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“Our nation is moving toward two societies, one black, one white—separate and unequal.” That’s the now-legendary warning of a government report, issued 50 years ago, that became a surprise bestseller. But the policy recommendations of the Kerner Report, as it is known, weren’t followed by the federal government that commissioned it. In the May issue of The Atlantic, Justin Driver writes that the country was shocked—and fascinated—by findings that remain relevant today. In this issue, I ask what would have happened if the government had taken the report as seriously as the public did, and consider why it didn’t. And Annika Neklason reports that the benefit of hindsight hasn’t stopped history from repeating itself.  

—Caroline Kitchener

Today’s issue in 25 words: Even if Congress had acted on the Kerner recommendations, chances are, they wouldn’t have been effective in the 1960’s and 70’s. Racism ran too deep.

Could the Kerner Commission Have Changed the Country?

By Caroline Kitchener

When President Johnson ordered a commission headed by former Illinois Governor Otto Kerner to deliver a report on the race riots of 1967, he might have had something anodyne in mind. Instead of sanitizing “America’s ugly racial realities,” as many activists and journalists—and, it seems, President Johnson himself—expected, the report implicated “white racism.” The country’s first objective, according to the report, should be to eliminate “all barriers” stopping African-Americans from pursuing “their choice of jobs, education, and housing.”

Although the report received repeated front-page coverage in The New York Times, Johnson didn’t speak publicly about it for weeks, according to Kevin Kruse, professor of modern American history at Princeton. “This was surprising, given the way he had previously leapt on things—the Voting Rights Act, the Civil Rights Act,” Kruse said. “He could move when he wanted to.”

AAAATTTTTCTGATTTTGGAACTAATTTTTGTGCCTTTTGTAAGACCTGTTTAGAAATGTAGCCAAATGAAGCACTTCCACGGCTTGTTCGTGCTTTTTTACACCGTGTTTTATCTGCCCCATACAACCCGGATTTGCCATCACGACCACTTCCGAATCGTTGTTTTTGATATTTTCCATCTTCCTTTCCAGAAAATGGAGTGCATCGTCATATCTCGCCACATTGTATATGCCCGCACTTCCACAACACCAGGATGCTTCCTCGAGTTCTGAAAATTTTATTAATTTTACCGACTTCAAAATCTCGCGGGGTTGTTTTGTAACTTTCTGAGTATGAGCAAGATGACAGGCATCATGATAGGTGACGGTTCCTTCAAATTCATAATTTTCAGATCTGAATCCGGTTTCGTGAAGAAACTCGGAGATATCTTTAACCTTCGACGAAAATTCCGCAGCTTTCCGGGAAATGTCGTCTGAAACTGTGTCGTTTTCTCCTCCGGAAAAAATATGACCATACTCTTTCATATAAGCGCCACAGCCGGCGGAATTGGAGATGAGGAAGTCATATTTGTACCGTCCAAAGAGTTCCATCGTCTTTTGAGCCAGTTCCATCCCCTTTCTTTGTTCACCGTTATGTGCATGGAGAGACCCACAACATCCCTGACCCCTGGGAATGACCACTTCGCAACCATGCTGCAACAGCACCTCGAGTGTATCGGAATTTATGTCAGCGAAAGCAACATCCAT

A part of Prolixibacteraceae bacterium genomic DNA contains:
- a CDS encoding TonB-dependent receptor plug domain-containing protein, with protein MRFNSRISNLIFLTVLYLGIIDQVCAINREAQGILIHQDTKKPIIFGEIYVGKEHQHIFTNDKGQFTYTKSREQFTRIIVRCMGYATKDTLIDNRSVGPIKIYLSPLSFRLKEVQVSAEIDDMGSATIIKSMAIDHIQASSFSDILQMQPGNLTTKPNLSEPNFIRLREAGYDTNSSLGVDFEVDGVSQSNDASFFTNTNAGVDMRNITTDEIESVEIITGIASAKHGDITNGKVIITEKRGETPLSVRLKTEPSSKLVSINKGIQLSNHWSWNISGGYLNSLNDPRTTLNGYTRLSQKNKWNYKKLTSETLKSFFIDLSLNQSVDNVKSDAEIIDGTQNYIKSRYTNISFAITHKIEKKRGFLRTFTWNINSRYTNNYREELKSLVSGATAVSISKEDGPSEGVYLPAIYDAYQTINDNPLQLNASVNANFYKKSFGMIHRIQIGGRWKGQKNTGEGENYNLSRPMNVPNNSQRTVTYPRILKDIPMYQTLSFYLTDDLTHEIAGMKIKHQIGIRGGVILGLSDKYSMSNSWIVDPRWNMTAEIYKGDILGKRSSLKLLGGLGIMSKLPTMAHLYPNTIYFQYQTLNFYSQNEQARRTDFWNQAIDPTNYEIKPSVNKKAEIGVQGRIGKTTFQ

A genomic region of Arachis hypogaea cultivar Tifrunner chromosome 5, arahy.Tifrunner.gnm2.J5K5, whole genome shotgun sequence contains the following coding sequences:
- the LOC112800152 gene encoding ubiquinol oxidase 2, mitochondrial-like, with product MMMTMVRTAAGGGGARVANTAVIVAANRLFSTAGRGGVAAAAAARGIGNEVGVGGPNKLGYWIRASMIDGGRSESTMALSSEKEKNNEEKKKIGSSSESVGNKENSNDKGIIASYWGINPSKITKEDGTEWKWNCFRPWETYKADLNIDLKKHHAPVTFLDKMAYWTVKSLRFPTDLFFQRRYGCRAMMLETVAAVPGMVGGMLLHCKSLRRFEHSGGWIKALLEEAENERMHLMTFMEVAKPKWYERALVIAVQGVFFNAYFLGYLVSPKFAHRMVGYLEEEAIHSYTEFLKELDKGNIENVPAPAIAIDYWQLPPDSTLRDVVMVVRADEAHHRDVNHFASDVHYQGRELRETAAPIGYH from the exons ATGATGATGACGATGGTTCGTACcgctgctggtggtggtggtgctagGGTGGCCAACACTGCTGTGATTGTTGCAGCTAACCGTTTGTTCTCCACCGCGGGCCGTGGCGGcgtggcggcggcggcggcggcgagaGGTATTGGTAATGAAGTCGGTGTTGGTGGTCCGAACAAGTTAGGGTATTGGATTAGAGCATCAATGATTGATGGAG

But by 1968, Johnson faced a Congress much less friendly to civil-rights measures than during his early years in office. Two years earlier, in 1966, there was a “backlash election,” Kruse said. Middle-class whites rebelled against Johnson’s Great Society policies, expelling a wave of liberals from Congress. “The Democrats that remained were suddenly skittish about race issues.” The Democratic Party agreed to include only the most watered-down version of the Kerner recommendations in Hubert Humphrey’s 1968 presidential platform, Kruse said. Richard Nixon’s win in 1968 foreclosed any possibility of further action.

But what if the political circumstances had been different? The report offered almost 100 pages of policy recommendations that focused on the desegregation of housing, public spaces, and schools. What if Congress had pursued them?

“There is a certain way in which a lot of these issues of housing and integration would have fallen apart,” Kruse told me. While white liberals of the sixties may have claimed to favor desegregation, Kruse said, their enthusiasm did not typically extend to their own neighborhoods. They’d support integration of public parks or even schools, he said, but then join country clubs and send their children to private schools. “Housing integration really proves who is serious about integration and who isn’t.” This hasn’t changed much since.

When it came to school desegregation and busing, “the political system prevented reformers from implementing busing plans that would have worked,” said Matthew Lassiter, a professor of urban and regional planning at the University of Michigan. In his book, The Silent Majority: Suburban Politics in the Sunbelt South, Lassiter examines how several Southern communities were successful at using busing to integrate schools: The cities consolidated with the suburbs, forming one giant school district. In Charlotte, North Carolina, for example, busing worked because “you couldn’t move to the suburbs to get away from the school integration plan,” Lassiter said. “White flight” couldn’t happen.

“Eventually the people of Charlotte grow to like it. They see that busing works,” Kruse told me. By the mid-seventies, schools across the city and its suburbs were roughly equal across the city—about 70 percent white, 30 percent African American—far more balanced than before the busing policies were implemented. (These ratios generally held until 1999, when a federal judge ordered the district to stop using race when assigning students to schools.)